Tips for mulching a vegetable garden including how much, when, and why to mulch your garden.
Use compost as mulch layered on the topsoil to provide a slow-release organic fertilizer when growing vegetables.
Use mulch in the garden to retain water in the soil by preventing evaporation.
One of the obstacles gardeners' face which may seem like an uphill battle is persistent weeds.
Mulching a vegetable garden is an ideal way to win the fight.
Pulling pesky weeds is no ones idea of a fun task!
However, it is a necessary gardening chore to remove the invaders who are competing with your plants for essential space, sunlight, water, and nutrients.
Mulching a vegetable garden helps you to control a weed population without resorting to herbicides.
If an herbicide is used excessively or too often, the chemicals may also kill your desired plants indiscriminately along with the undesirable weeds.
Furthermore, there is evidence that herbicides impede root development of plants.
Providing the garden bed with organic mulch is the best non-chemical solution to prevent weed problems.
• Mulch layered five or six inches deep not only controls weeds but it also makes the existing weeds easier to pull.
• Mulching also reduces water evaporation, which increases the garden soil moisture.
• The protective covering of mulch can make an attractive addition to the landscape as well.
• Generally, organic mulch made from compost improves soil structure, fertility, and insulates plants from extreme weather conditions.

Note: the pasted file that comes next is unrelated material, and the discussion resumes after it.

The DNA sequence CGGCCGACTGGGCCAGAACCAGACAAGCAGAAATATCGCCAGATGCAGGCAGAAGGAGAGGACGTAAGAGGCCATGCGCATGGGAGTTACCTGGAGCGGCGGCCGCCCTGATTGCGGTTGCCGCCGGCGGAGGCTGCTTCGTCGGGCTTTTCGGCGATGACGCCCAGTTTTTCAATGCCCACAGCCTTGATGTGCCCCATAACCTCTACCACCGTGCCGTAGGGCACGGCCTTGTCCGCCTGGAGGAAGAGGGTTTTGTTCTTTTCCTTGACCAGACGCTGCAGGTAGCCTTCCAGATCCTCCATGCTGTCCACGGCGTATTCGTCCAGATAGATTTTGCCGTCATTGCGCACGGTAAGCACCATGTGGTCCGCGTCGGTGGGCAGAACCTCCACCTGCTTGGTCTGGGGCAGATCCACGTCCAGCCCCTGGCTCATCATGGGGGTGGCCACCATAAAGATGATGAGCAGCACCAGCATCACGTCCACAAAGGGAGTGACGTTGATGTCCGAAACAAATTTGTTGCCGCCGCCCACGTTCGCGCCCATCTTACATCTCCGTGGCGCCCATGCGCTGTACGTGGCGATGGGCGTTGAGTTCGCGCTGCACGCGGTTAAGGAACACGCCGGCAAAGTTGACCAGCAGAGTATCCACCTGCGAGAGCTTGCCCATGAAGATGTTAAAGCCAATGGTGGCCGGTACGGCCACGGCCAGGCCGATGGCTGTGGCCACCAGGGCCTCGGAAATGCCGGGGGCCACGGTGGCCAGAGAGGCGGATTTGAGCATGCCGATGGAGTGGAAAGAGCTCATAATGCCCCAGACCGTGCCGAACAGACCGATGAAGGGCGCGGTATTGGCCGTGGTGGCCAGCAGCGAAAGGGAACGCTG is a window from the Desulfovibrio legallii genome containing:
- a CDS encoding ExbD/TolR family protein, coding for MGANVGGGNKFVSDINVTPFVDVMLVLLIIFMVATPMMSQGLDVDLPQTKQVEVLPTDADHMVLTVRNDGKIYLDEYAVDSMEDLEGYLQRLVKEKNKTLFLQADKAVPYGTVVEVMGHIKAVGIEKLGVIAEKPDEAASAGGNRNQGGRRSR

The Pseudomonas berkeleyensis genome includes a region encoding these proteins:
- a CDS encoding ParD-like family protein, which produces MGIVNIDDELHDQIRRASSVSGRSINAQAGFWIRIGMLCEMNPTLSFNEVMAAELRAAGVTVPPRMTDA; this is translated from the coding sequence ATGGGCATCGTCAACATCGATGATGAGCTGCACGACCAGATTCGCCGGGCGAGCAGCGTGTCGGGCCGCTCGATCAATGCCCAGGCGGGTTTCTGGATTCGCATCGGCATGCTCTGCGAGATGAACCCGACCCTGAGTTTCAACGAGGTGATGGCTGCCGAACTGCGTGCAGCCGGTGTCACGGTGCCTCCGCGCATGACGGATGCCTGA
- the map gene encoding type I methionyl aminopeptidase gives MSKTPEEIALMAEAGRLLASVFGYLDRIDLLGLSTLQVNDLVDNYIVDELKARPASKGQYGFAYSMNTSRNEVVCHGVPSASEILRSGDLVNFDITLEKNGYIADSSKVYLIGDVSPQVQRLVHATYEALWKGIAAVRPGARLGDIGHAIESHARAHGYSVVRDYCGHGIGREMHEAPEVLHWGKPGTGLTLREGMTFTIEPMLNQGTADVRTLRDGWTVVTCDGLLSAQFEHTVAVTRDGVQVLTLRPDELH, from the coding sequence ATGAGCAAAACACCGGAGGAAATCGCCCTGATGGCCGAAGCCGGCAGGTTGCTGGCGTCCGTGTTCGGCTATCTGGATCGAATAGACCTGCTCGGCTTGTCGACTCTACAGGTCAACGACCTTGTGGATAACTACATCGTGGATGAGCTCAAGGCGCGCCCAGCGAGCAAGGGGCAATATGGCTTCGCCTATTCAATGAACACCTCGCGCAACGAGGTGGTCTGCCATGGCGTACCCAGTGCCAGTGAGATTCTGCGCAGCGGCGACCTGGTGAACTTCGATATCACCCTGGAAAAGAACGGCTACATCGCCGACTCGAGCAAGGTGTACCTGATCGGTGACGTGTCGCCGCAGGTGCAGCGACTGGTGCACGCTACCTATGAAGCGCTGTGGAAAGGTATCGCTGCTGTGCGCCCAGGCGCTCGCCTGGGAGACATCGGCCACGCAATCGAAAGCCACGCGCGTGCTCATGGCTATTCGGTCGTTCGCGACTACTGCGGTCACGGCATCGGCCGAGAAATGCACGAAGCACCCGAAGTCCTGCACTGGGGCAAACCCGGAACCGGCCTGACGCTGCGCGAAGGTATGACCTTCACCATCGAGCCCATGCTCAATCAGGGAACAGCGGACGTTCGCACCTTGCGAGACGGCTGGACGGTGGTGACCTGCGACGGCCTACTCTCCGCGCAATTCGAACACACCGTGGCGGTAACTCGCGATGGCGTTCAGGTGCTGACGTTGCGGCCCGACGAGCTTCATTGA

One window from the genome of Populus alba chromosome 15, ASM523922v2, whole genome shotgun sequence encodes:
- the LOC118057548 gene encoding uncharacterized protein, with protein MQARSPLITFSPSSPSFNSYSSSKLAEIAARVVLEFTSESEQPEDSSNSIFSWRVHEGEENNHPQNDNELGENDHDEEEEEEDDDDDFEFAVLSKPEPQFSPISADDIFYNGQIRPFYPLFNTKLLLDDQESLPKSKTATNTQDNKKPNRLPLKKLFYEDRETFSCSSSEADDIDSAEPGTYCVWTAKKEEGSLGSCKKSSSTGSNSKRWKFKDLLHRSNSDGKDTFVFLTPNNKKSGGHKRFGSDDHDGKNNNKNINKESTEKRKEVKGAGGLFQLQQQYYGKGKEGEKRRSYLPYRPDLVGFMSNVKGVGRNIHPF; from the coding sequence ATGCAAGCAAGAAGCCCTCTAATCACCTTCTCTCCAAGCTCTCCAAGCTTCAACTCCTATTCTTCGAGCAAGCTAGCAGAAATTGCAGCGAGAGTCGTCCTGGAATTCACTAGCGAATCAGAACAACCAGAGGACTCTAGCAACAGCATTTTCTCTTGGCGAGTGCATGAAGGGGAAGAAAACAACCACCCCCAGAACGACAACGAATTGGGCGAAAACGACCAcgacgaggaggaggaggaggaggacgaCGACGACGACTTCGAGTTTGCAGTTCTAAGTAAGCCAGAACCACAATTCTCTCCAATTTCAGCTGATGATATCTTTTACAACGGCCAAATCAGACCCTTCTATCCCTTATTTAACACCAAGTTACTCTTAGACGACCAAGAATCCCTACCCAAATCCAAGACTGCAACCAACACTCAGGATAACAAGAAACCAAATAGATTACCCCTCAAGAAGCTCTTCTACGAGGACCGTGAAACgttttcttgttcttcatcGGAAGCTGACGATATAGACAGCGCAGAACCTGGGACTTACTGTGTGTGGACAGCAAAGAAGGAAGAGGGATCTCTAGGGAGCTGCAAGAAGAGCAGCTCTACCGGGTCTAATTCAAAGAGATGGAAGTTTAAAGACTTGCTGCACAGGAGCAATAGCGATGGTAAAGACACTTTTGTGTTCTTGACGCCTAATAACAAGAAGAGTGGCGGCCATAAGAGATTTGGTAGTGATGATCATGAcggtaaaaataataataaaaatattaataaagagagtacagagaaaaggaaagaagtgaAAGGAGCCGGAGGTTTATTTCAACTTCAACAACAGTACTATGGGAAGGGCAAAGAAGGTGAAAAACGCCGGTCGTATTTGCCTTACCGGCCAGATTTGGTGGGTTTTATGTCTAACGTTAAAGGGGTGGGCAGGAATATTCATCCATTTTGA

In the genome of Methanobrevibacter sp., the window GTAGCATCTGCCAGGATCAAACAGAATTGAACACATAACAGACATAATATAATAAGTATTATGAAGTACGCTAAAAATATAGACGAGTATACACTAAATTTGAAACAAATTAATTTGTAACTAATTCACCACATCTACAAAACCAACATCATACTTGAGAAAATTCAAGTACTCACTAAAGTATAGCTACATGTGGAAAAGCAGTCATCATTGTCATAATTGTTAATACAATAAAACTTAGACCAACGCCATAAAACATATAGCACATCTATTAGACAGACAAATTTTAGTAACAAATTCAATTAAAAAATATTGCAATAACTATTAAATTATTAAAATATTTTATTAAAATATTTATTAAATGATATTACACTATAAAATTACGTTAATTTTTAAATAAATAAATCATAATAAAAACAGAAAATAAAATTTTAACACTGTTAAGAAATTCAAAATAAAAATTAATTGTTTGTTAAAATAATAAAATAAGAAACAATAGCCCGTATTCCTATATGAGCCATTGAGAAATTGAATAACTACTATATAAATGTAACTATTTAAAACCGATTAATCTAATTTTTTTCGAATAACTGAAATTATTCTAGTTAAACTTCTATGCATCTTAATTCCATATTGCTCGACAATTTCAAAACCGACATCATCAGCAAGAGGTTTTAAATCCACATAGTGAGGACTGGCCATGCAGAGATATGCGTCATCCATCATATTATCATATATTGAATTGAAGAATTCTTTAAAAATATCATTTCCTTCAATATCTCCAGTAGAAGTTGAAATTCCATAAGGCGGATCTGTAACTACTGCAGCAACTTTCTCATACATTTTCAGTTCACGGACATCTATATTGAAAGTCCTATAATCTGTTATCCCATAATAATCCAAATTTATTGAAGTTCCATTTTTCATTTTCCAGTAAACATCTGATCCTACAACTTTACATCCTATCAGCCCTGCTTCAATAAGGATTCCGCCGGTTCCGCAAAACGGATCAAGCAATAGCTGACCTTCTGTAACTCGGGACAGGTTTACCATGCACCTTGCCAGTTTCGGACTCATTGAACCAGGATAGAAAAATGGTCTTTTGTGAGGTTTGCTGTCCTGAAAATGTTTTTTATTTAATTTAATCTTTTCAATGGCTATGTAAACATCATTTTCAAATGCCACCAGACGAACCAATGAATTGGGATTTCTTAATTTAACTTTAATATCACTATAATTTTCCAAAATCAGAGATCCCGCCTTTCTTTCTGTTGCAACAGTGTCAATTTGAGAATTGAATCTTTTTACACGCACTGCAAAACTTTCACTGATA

• Mulching with organic compost can provide a slow-release vegetable garden fertilizer to your garden plants, while offering the added benefits of retaining moisture and controlling weeds.
Mulching is an important part of vegetable garden soil preparation.
Mulching a vegetable garden helps prevent erosion, helps retain moisture, and at times, conditions and enriches the garden bed soil.
Commonly used organic mulch materials include: compost, bark, cocoa bean hulls, grass clippings, peat moss, pine needles, and sawdust.
In mild winter areas, apply mulches after the ground has warmed up in the spring.
Dig in the mulch in late autumn. In cold winter regions, the garden area should be mulched with thicker layers and applied before the first frost.
Spread a new layer of mulch in the vegetable garden just before the peak of summer heat.
Mulch must be at least three inches deep to hinder weed growth.
Cover the soil in between rows with black mulching plastic.
Mulches attract earthworms and other organisms which provide nutrients to the soil and loosen the soil's structure.
By contrast, un-mulched earth is considered biologically dead.
Weed and water the vegetable garden before mulching.
Fertilizer should be applied beforehand as well because organic materials decompose more quickly under a layer of mulch.
Trying to fill piles of autumn leaves into trash bags can be a frustrating chore unless you have helping hands!
Deep-rooted weeds such as Canada thistle and European glorybind are especially difficult to combat.
Their roots can burrow as deep as ten feet! A winning strategy calls for the roots to be completely dug up before they are given the chance to grow.
Mulching a vegetable garden should become a natural part of your gardening routine. (This is one habit your bountiful harvest will thank you not to break!)
Mulch provides the plants with a fertile, well-conditioned garden soil that is much more productive.
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Mulching a Vegetable Garden to Vegetable Gardening
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